I was grateful that the only injury my book sustained was that the hard cover separated from its spine. The pages were very soft and almost unmanageable like melted butter in my hands. The name of the book: The Call of the Torah. My life wasn’t just talking—it was calling. For the next few Shabbats I read the Torah portion from that book always intending to fix it, but somehow as the week passed, I kept forgetting until the next Shabbat when it melted in my hands once again. (It cannot be repaired on Shabbat.) Then one day, abruptly out of nowhere, with no chain of events to give it cause, I developed an excruciating backache that kept me in bed for days and had me walking with a seriously humbling posture. I had a strong feeling I knew the source.  Immediately I contacted a Torah scribe I know and asked if any glue was permissible to fix my book, or if it had to be kosher. I fixed the book and within a day my own spine too was better.  Following that, I began to write my Torah blogs again.

Yes, I believe my books were talking to me. God gave me a talent to use in His service and to squander that talent is to defy God and the faith He has in me. And the same goes for you and your talents. Every morning upon waking, before taking a single step out of bed, we say a prayer to God thanking Him for restoring our souls and for having great faith in us. So please make no mistake, I’m not posturing myself as a chosen one, we are all chosen, you with your strengths and me with mine. And in today’s times, where antisemitism is rampant, and Jews are abandoning Torah like a ship going under--not realizing that its teachings are the very life vests themselves--I heard the call of the Torah as clear as the horn that will sound with the coming of the Messiah.
So, this will be my third blog after a long hiatus and that is why I am having such a hard time getting to the point. Satan knows that permanence is established when an event repeats itself three times. That is why I am well over 900 words and I have not yet told you what this article is all about. It’s about jealousy. It’s about all of us trying to be what we are not because we are jealous of others. We try to live “their” lives instead of our own. By feigning such postures we become like failed Queen Esthers who flout our opportunities and decide not to use everything God gave us to fulfill our own purpose and His will, and so we perish.[i]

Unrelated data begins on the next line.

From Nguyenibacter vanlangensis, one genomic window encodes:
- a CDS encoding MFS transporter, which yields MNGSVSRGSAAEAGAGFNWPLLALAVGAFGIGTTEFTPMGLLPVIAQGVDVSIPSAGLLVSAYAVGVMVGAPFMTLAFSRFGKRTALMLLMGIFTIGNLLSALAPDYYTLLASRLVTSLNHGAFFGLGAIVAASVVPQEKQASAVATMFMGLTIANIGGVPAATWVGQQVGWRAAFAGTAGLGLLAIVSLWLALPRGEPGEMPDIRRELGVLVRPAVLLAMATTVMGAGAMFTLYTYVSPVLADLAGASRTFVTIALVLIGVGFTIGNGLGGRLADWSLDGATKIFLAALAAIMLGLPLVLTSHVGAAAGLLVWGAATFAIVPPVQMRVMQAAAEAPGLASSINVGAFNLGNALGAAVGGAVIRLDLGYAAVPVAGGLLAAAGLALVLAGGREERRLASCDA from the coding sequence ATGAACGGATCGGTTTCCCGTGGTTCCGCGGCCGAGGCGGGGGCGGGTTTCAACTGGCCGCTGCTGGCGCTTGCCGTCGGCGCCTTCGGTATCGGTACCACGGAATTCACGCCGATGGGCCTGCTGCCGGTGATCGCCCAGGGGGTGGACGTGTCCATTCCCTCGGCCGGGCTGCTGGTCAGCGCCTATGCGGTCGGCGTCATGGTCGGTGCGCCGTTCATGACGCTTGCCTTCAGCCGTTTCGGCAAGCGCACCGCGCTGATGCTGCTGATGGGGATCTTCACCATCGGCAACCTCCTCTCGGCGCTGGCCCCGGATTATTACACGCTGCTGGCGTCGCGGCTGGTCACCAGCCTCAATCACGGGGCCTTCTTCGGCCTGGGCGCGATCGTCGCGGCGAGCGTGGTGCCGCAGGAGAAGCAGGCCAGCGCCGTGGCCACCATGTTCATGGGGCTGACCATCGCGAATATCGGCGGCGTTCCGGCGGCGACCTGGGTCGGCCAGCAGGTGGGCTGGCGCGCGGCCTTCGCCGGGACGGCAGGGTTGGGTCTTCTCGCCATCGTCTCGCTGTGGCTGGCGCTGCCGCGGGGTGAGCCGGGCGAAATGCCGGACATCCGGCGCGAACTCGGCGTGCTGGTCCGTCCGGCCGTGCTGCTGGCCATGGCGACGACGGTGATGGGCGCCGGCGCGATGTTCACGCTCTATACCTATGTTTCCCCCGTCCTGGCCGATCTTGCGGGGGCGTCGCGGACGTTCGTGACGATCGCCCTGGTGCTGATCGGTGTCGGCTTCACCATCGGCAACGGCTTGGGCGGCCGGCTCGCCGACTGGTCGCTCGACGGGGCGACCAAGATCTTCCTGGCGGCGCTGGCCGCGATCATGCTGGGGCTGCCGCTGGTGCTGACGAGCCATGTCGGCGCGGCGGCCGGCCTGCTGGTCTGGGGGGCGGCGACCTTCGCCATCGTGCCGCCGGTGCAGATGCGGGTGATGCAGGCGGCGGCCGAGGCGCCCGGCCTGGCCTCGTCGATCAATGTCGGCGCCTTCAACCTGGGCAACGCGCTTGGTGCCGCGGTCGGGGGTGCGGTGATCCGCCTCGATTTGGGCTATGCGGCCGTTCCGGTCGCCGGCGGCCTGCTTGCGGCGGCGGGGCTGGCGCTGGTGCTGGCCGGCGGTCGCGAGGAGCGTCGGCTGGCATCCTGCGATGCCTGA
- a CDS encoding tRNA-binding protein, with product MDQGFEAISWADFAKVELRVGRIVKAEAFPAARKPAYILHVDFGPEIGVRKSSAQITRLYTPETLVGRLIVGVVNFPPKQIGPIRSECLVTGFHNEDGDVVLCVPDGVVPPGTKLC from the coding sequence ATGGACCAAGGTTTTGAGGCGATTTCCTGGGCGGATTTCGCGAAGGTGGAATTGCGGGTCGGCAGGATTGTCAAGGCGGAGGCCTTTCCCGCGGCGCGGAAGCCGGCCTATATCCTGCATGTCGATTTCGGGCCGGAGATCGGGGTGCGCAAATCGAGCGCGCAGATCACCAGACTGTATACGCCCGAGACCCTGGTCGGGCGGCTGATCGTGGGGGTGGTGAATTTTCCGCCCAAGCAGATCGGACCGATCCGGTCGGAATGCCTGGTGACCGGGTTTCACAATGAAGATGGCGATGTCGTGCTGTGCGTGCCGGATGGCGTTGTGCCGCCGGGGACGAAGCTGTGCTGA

Maybe we don’t literally drop dead on the spot, and maybe we will, God forbid, but we in essence kill off who we are as unique souls with unique missions. We are so busy with identity theft in the sense that we want to live the lives of others, look like another, walk and talk like them, dress like them, spend like them, that we become impostors, when our real very special selves are being smothered to death. In effect, we are really committing suicide and like aliens assuming others' identities. But make no mistake about it. We will always be the cheap wannabee knock off. All the while we feign living their life, thinking we’re living the “high life,” when in fact we are just a “lowlife”; for coveting is the biggest sin of all the Ten Commandments because it leads to the violation of all the others. If you envy you will eventually lie, cheat, steal, kill, betray, etc.... 

The rabbis teach that the only thing we are allowed to envy in another is their knowledge of Torah. Every other thing they have is uniquely theirs by Divine design. To covet is your way of telling God He doesn’t know what He’s doing? And I take it you know better. Certainly you have your long list of why you are more deserving of having that which you covet. Your smarter, better looking, nicer, know what to do with it, need it more, etc. I promise you that getting what you covet can often be a curse. As they say, "Be careful what you wish for." Your envious eye glamorizes the objects of your desire. You covet your neighbor because your view is framed by ignorance. Know his full lot, understand his full package and you may soon find yourself pitying your neighbor instead. But most importantly, just mind your own business and be busy being you.